Another way of looking at improved trends among the highest achievers comes from scores of affluent seniors, most of whom have taken college entrance exams from the start. Their scores are higher partly because of intellectual stimulation they get from their better-educated parents. (The best predictor of test scores has always been students' social class.)
This year, students from the highest-earning fifth of families had average SAT scores of about 555 (verbal) and 567 (math). In 1987 (the earliest year in which the College Board collected family income data), comparably affluent students had averages of only about 542 and 535.
Like so many leaders today, officials of the testing services sometimes seem to look for negative news about student performance. The College Board, for example, stressed yesterday that the racial test score gap remained, but gave little emphasis to the rise in minority scores. The reason the gap did not narrow is only that white scores rose even more...
The annual college-entrance reports can be used to comment on the state of American schooling, but not without more sophisticated analyses than the testing services typically provide.
After years of narrowing the gap with males on the SAT college-entrance exam, female students in this year's high school graduating class fell further behind, the College Board reported Tuesday... In this year's results, males outscored female students by 42 points on the combined verbal and math portions of the SAT, up modestly from 38 points the year before. Math scores accounted for most of the difference, as in years past...
Critics say the results should sound alarms about possible "gender bias" in the SAT exam, upon which 90% of four-year schools rely to help pick their freshman classes.
Female students, these critics noted, outperform males in the real world of high school and college and by all rights should significantly outperform them on the exam...
Researchers speculate that young women are more likely to answer the multiple-choice math test questions the way they were taught in school. Young men are more likely to figure out shortcuts. "It's a very complicated question, related to larger things about society," said Ann Gallagher, a researcher with Educational Testing Service. "It has to do with the way men and women live their lives and solve problems."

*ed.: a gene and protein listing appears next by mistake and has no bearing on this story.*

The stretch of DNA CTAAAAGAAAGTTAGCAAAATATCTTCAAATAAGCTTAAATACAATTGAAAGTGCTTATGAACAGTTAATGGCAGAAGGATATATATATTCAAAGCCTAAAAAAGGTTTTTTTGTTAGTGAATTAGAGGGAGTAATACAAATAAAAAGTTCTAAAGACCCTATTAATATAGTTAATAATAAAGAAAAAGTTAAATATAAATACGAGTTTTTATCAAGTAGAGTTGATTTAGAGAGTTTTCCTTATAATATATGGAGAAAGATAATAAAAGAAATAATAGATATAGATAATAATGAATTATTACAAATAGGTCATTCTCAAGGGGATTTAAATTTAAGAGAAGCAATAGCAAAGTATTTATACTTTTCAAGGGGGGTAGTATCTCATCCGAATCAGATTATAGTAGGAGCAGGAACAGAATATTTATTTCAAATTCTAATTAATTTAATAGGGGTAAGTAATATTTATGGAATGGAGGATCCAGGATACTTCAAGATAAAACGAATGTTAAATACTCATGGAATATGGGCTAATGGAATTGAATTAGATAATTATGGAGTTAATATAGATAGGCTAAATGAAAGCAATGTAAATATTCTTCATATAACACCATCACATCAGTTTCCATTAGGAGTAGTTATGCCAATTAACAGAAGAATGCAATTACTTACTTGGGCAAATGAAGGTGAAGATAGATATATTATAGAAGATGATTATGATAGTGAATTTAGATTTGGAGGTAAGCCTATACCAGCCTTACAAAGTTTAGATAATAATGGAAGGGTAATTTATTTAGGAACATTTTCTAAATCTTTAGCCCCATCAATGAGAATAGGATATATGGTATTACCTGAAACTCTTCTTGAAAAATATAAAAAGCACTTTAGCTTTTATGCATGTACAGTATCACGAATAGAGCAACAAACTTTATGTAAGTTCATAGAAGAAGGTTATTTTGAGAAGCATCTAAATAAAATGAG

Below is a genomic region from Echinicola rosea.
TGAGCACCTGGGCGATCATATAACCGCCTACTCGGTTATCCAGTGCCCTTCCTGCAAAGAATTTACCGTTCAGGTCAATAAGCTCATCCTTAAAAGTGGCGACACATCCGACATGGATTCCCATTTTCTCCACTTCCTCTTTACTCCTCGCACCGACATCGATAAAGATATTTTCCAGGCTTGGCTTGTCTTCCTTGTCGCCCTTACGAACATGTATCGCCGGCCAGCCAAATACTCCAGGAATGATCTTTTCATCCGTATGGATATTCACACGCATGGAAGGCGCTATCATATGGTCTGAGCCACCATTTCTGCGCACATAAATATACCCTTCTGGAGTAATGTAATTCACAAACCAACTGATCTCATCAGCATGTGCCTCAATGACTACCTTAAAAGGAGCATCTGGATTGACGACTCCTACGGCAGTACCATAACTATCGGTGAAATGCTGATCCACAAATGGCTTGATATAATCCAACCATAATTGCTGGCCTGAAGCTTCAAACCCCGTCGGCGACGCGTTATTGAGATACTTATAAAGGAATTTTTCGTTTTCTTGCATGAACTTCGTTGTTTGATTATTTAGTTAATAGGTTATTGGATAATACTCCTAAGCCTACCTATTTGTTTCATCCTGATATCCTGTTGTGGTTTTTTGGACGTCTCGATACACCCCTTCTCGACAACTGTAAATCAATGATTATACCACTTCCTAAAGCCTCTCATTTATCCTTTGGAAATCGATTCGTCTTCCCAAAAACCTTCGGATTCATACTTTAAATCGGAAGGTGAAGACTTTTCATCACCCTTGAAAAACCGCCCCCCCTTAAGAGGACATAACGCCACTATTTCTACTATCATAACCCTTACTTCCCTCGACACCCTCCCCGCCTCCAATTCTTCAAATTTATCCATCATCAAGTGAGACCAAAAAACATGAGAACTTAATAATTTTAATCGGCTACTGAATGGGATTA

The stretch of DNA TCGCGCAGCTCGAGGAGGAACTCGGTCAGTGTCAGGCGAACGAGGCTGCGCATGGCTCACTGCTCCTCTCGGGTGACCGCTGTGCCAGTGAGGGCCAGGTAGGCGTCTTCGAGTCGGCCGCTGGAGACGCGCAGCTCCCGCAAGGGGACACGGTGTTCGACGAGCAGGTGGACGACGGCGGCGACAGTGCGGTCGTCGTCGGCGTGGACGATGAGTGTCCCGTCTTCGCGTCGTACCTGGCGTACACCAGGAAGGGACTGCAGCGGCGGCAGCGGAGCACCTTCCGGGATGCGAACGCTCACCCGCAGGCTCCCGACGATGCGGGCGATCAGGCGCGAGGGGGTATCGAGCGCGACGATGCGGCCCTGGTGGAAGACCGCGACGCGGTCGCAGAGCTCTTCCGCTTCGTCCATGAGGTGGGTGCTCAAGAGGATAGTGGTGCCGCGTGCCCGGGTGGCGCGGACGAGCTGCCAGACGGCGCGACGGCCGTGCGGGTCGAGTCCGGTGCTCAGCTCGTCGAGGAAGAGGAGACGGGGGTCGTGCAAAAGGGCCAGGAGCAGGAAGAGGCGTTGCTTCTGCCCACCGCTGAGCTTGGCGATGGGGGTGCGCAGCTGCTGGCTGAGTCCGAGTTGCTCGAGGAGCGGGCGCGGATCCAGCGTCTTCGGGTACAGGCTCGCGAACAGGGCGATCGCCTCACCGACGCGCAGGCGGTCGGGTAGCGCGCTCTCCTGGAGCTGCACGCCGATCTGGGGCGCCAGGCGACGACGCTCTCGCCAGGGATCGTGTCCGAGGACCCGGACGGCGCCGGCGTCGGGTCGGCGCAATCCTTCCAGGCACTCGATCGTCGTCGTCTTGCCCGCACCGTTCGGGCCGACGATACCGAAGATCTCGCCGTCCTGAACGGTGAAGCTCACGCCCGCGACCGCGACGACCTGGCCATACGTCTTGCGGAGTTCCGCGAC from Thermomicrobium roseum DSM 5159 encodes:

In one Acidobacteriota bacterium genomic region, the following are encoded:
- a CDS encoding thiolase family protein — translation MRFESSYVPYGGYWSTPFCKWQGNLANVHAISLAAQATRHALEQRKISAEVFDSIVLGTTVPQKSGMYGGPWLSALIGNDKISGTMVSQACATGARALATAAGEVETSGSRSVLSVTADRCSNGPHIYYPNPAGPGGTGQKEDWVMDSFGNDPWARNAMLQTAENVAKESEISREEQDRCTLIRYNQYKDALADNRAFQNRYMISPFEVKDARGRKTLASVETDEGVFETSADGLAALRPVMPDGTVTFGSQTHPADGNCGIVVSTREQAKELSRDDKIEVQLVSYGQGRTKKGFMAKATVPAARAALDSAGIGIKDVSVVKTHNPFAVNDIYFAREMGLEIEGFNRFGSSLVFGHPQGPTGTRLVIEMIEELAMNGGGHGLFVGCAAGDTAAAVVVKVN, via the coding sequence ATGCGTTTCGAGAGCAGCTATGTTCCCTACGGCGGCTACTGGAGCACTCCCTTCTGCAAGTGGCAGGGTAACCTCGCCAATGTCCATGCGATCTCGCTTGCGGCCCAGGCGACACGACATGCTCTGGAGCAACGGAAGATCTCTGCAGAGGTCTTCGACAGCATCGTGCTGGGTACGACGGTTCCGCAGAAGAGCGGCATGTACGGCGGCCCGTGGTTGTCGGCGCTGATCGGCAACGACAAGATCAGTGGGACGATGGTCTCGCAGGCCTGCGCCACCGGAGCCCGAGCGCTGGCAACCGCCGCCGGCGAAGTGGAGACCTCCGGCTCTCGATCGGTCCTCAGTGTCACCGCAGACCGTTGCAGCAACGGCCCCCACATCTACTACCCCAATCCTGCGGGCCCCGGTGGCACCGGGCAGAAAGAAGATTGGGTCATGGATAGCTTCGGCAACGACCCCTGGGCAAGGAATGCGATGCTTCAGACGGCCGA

The College Board, the nonprofit organization that owns the SAT, disputed the notion that the test is weighted against women. Gretchen W. Rigol, a vice president with the College Board, noted that this year's test takers included 92,000 more female students than males, with women making up 53.6% of the tested group...Thomas G. Mortenson, a higher-education policy analyst in Iowa, agreed that such circumstances could account for some of the disparity. "We're dipping farther into the ability pool with the girls."
Overall on the SAT, verbal scores for college-bound students nationwide increased one point this year to 506, the highest average score in more than a decade. The math scores remained at last year's 30-year high of 514. Each portion of the exam is scored on a scale of 200 to 800. A perfect combined score would be 1,600.
Ethnic minorities made up more than one-third of the record 1.3-million high school seniors taking the exam in the last academic year. That is the largest proportion of such students in history...African American students nationwide scored an average of 201 points lower than whites on the combined math and verbal SAT, worse than last year's 198. Mexican Americans scored an average of 151 points below non-Latino whites, versus 147 in 2000. Asian American students outperform all other groups on the math section of the SAT.
In California, the number of college-bound students taking the SAT rose by 5,830 to nearly 162,000. The growth represented more than a third of the increase in the total number of students nationwide. California students overall scored 498 on the verbal, eight points below the national average, and 519 on the math, three points better than the national average...